“I use this example: the farmers will use one-third of their production as table food, but if they tripled production, they now have two-thirds left that they can sell, export or keep for the next year,” said Kane. “The result is increased income for the farmer and more readily available products for consumers.”
farmers provided feedback to researchers
Another pillar of this project is to empower human and institutional capacities. Many of the scientists on this project are young scientists in Senegal who are trained and work at one time in the U.S. This is a reflection of the desire of SMIL to train young scientists to conduct research and make a positive impact in their own countries.
Dr. Timothy Dalton, director of SMIL, said, “I really appreciate that SMIL is pairing American expertise and ingenuity with the best and brightest globally, and training students in developing countries and the U.S. By doing that, we're ensuring the next generation of food systems leaders are equipped and empowered to address the food security challenges that we know are coming tomorrow as well.”
The partnership with SMIL and the National Agricultural Research Systems (NARS) in Niger and Senegal addressed and supported the GENMIL project needs and provided resources to strengthen the research being conducted on a regional level. An example is the farming practices coping with disease or ecological factors are being added to the breeding product profile. All identified cultivars are integrated into local breeding programs and are evaluated on-farm for performance and their ability to scale. The involvement and mentoring of young scientists, as well as farmers and seed producers, will contribute to the goal of increased human and institutional capacity. This is essential to modernize and create sustainable breeding programs throughout West Africa.
The breeding program is dynamic, adjusting to demands and evolving as needs change. Kane added, “We have to think ahead on different challenges and demands. If you wait for something to happen, by the time you develop a product, the need has already changed. So the most challenging thing in the breeding program is to anticipate future demand and preference, and start the work now.”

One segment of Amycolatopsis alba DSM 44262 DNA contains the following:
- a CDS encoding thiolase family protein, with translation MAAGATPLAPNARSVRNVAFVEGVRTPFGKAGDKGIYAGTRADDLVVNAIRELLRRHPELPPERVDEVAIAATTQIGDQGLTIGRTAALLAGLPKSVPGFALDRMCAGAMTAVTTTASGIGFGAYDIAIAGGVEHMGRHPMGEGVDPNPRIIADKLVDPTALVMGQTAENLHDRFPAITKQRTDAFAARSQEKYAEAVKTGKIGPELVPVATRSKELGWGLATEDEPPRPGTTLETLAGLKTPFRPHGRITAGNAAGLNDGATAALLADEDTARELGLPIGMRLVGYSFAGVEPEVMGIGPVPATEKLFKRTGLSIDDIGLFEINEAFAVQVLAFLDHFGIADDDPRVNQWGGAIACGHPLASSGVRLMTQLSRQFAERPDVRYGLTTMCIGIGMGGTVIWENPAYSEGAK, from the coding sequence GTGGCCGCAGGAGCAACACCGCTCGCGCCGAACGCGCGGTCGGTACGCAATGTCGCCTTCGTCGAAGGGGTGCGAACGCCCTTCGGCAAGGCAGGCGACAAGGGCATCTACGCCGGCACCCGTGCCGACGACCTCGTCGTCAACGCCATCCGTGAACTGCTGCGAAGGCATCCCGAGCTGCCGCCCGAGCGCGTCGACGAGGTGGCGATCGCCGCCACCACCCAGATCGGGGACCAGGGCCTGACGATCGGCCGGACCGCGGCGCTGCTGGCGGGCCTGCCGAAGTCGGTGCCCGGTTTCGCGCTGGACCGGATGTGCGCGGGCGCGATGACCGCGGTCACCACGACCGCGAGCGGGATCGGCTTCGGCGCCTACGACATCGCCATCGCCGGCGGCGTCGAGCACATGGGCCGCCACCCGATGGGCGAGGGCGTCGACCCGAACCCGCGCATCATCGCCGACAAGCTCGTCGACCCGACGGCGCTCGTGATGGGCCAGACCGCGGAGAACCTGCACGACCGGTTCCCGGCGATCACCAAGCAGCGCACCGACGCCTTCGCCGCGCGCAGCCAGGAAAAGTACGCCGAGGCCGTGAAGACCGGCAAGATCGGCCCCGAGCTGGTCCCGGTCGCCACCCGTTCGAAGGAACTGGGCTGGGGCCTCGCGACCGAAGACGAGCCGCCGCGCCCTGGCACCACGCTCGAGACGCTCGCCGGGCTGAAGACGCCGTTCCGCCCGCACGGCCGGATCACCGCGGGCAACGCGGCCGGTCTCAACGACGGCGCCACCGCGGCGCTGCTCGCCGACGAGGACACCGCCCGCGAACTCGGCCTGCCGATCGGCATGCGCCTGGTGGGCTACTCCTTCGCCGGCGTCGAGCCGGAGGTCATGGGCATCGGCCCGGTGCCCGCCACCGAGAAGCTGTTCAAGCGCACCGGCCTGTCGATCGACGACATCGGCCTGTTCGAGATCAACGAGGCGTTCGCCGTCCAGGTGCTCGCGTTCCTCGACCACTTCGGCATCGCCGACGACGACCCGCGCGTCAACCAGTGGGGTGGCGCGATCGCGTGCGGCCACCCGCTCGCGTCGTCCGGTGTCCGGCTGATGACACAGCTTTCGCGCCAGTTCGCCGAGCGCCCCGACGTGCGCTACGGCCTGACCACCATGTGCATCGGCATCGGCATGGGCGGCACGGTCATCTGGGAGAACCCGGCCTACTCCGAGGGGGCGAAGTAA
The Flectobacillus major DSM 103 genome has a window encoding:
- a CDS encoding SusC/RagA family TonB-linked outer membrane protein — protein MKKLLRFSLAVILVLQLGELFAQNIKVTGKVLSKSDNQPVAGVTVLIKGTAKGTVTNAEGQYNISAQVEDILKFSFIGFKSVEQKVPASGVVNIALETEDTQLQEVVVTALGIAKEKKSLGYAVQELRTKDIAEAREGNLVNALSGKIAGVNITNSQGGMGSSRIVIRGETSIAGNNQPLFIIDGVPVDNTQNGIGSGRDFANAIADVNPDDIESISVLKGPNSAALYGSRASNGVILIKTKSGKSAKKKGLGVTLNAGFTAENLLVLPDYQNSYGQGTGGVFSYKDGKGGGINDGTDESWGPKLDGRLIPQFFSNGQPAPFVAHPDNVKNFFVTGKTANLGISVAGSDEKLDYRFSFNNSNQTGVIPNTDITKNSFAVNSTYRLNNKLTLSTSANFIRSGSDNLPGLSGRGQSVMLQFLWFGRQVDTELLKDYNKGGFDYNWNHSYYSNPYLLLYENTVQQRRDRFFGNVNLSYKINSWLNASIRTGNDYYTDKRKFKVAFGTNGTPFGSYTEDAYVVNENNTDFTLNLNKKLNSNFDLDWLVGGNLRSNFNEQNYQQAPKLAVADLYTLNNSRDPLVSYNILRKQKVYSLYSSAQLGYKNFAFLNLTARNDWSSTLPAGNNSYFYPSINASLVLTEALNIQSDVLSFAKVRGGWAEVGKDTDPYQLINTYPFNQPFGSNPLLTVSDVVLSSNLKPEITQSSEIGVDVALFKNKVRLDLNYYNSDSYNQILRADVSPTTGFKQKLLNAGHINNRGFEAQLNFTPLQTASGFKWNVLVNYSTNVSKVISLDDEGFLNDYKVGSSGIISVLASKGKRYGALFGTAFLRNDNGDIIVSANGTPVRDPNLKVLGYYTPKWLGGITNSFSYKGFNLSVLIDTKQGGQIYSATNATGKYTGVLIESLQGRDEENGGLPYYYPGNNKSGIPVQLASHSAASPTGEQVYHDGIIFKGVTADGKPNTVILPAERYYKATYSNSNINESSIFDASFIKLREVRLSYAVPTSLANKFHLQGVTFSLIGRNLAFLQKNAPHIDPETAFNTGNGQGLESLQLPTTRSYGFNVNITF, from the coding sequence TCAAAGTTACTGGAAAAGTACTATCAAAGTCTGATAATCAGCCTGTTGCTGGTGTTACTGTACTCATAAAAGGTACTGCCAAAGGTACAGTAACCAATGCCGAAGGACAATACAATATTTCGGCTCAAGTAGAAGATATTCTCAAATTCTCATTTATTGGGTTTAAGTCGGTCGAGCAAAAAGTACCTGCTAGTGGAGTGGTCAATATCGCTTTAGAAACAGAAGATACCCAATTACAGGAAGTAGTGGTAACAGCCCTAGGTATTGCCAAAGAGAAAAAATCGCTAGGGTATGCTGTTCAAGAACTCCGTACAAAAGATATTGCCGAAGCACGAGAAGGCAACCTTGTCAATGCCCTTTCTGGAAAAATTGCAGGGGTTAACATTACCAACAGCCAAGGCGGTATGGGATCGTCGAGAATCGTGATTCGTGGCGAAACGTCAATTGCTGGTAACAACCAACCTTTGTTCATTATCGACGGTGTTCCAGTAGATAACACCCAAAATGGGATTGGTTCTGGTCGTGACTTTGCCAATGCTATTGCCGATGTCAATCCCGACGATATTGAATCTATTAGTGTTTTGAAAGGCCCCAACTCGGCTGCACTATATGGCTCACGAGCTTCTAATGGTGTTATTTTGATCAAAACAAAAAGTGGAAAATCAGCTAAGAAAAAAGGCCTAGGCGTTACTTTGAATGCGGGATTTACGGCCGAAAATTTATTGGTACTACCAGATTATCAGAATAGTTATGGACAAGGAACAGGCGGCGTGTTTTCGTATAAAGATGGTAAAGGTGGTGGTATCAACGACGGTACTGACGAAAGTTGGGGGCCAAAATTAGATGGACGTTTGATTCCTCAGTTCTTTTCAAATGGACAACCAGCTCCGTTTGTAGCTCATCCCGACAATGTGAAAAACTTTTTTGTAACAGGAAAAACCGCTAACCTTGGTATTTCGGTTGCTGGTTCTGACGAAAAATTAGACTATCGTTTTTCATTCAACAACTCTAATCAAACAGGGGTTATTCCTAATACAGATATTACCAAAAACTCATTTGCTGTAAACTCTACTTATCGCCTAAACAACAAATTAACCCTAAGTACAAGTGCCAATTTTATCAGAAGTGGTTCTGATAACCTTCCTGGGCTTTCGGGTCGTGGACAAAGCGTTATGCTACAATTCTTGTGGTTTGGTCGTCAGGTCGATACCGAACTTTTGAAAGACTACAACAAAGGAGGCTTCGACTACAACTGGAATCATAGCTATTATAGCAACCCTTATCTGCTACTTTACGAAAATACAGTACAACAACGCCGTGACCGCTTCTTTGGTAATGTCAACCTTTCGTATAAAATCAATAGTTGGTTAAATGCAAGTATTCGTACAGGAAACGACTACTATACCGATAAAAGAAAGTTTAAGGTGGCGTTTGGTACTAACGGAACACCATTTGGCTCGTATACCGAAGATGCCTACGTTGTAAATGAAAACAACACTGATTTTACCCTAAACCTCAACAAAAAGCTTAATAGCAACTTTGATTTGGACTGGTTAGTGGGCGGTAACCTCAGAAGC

This is another reason why equipping local scientists to work on projects like GENMIL is so important, and is not possible without supportive partnerships like SMIL.
CERAAS partners with nine USAID funded Feed the Future Innovation Labs, and Kane said, “The partnership we have with SMIL is one of a kind. SMIL was the first innovation lab that came to us and asked about the demands we wanted to address and how they could support us in meeting our goals. That made the partnership very beneficial and positive. It strengthened our ability to collaborate and achieve common goals. I hope that will be the case with future partnerships.”
Nat Bascom, assistant director of SMIL, summarizes it this way: “It boils down to how we can help the institution and the people within that environment grow. How do we help them develop as researchers and leaders? For the long-term, we will have helped West African researchers in their aspirations and long-term capacity to bring research to bear toward development goals in their country. That’s the legacy of a partnership like this.”
“We have to give credit to farmers. It's their management systems and knowledge we are using to see how we can improve those practices and systems in combination with the new varieties we are proposing to them. We don’t want to propose something they do not want to use, so it is easier to ask them what they need. Each farmer brings their own knowledge and we add technical or scientific knowledge to move forward together.”